Celebrate Summer with a Little Rock Field Trip

Posted on August 7, 2020

Whether you’re just a few weeks away from the start of a new school year or you’ve been out of school longer than you were in it, we all have memories of our favorite field trips. Now it’s easier than ever to make new field trip memories in Little Rock. After all, you’re never too old for a field trip! Here are some of our favorite places to explore, learn and enjoy in Little Rock.

Museum of Discovery

Have you ever laid on a bed of nails? Or measured how fast your reflexes are? You can do just that and more at the Museum of Discovery in Little Rock’s River Market District. This premier science, technology, engineering, art and math center is a perfect destination for both children and adults, combining exhibits that range from the human body to physics. Highlights of the children’s portion include a lifelike simulation of what it’s like to experience a tornado and a chance to stand in as your favorite nightly meteorologist. While you’re there, don’t miss the museum’s Tesla theatre, where visitors can watch as Tesla coils generate explosive bolts of lightning.

Masks are required for those older than 10. Disposable masks are available for purchase for $2.

Little Rock Zoo

Aren’t the best field trips the ones that get a little wild? It doesn’t get wilder than the Little Rock Zoo where over 700 animals live on 33 acres of parkland. Walking trails connect each habitat, allowing guests to wander seamlessly from an African savanna to the Indian countryside where tigers and elephants roam.  The zoo’s colony of African penguins is a must-see with daily feedings at 9:30 a.m. and 3:30 p.m.

Online reservations are required in advance and can be made at Masks are required and all guests must follow a one-way footpath throughout the zoo.

Little Rock Audubon Center

Located in southeast Little Rock, the Little Rock Audubon Center is a bird-lover’s paradise. The center is home to one of the world’s rarest ecosystems: a nepheline syenite glade — a clearing in a forest where rare nepheline syenite rocks have forced their way to the surface. This unique habitat, along with four specially constructed chimney swift nesting towers, add to the environment. Guests are invited to stop by the visitor’s center and explore the sanctuary via any of the center’s numerous trails.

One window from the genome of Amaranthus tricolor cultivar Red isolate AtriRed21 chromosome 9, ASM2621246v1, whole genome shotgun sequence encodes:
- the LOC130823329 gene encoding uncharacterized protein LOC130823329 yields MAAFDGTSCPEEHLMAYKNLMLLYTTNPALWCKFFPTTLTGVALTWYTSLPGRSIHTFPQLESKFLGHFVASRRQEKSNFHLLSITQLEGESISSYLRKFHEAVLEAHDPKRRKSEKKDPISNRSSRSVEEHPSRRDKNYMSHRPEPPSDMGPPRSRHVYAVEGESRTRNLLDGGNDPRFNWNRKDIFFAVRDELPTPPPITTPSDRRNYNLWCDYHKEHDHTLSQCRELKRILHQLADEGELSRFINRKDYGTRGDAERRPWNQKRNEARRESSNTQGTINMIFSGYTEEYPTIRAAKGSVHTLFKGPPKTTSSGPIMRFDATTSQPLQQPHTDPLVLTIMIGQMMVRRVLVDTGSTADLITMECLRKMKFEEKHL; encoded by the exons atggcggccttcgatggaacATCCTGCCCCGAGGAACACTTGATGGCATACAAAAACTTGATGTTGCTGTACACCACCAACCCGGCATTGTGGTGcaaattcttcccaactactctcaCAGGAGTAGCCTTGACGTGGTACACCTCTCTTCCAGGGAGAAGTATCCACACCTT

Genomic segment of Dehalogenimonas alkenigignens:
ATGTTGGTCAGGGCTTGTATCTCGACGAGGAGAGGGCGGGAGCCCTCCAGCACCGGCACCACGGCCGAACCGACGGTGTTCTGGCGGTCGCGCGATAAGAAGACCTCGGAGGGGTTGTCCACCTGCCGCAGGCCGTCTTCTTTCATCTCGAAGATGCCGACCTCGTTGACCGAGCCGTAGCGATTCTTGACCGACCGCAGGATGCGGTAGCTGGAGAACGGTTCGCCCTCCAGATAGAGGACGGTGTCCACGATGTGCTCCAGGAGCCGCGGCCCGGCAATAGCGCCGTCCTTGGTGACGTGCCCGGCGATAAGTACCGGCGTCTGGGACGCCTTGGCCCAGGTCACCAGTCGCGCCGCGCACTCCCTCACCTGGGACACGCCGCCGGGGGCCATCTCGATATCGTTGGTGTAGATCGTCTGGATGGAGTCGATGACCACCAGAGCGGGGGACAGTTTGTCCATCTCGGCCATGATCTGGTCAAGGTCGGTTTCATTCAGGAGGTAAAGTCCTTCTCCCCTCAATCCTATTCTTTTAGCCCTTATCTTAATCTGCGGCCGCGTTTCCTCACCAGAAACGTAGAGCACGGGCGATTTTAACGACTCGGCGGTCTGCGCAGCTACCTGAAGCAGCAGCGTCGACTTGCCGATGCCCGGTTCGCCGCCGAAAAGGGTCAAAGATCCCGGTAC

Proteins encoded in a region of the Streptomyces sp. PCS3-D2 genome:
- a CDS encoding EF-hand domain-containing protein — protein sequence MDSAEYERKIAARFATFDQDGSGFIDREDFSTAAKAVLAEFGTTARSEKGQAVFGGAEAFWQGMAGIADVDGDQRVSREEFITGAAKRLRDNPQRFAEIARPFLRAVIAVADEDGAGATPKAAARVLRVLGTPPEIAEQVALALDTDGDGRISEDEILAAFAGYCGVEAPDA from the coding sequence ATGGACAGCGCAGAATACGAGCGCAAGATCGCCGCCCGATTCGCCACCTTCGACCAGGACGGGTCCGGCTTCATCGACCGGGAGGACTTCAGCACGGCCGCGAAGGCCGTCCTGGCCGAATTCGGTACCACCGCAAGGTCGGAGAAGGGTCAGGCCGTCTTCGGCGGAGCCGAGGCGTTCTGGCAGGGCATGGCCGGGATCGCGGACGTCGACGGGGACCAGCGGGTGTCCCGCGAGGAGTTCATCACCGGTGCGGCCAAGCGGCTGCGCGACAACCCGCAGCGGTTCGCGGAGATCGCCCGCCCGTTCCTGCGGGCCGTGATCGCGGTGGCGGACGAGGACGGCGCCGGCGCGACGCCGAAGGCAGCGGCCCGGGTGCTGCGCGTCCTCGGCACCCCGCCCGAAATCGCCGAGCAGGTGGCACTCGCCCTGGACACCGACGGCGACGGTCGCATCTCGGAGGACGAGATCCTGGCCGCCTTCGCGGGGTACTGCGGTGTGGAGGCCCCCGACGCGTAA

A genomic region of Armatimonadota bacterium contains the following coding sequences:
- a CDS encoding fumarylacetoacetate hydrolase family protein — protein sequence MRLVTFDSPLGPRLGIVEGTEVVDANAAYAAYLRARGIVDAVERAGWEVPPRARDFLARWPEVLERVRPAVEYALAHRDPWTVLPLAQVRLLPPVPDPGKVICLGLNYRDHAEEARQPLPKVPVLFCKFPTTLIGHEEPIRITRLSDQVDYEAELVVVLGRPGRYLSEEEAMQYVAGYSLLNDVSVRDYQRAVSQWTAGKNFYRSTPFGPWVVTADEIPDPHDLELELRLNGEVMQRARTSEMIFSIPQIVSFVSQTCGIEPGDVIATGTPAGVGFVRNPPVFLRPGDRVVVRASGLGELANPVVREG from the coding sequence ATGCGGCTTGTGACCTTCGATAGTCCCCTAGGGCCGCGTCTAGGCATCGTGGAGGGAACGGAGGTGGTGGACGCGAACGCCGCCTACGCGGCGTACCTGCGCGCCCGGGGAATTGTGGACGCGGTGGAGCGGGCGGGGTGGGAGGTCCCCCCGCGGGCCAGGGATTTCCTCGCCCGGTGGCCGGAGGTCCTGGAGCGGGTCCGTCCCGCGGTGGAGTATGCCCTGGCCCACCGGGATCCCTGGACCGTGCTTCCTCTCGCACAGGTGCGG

In person events and programs are currently cancelled, but the center’s grounds remain open to visitors.

Wildwood Park for the Arts

Wildwood Park for the Arts is home to 105 acres of natural forest and landscaped gardens in west Little Rock. Its miles of pathways make it the perfect spot for a stroll, and its lakeside picnic tables are just begging you to bring a snack. The park is also home to the Lucy Lockett Cabe Festival Theatre where plays, musicals and concerts are held on a rotating basis. With art, dance and fitness classes on site, there’s always something new and exciting at Wildwood.

In person events and programs are currently cancelled, but the center’s grounds remain open to visitors.


Little Rock Central High School National Historic Site


In 1957, the nation watched the Little Rock Nine story unfold as nine Black students attempted to enter the previously all-white school. Fifty years later in 2007, the new National Historic Site Visitor Center opened. Today it is one of Little Rock’s most visited landmarks. It offers Little Rock Nine information through interactive exhibits commemorating the events and telling the Little Rock Nine story. The high school is still operating today and is the only functioning high school located within the boundary of a national historic site. A part of the National Park Service, the site is one of six Little Rock stops along the multi-state U.S. Civil Rights Trail. It is a Top Ten Trail destination.


The visitor center is open to the public, but occupancy is limited to 10 people. Masks are required.


Historic Arkansas Museum


This museum chronicles territorial Arkansas in the days before it became a state. Here you’ll find insight in the lives of the first Arkansans and the Native Americans who called this land home for thousands of years. You’ll also find a collection of historic buildings from the 1800s on their original foundations, giving visitors a glimpse into what it was like to walk the streets of territorial Little Rock. 


Temporary hours: 10 a.m. to 4 p.m. Tuesday–Saturday. Mask are required for those over 10 years old.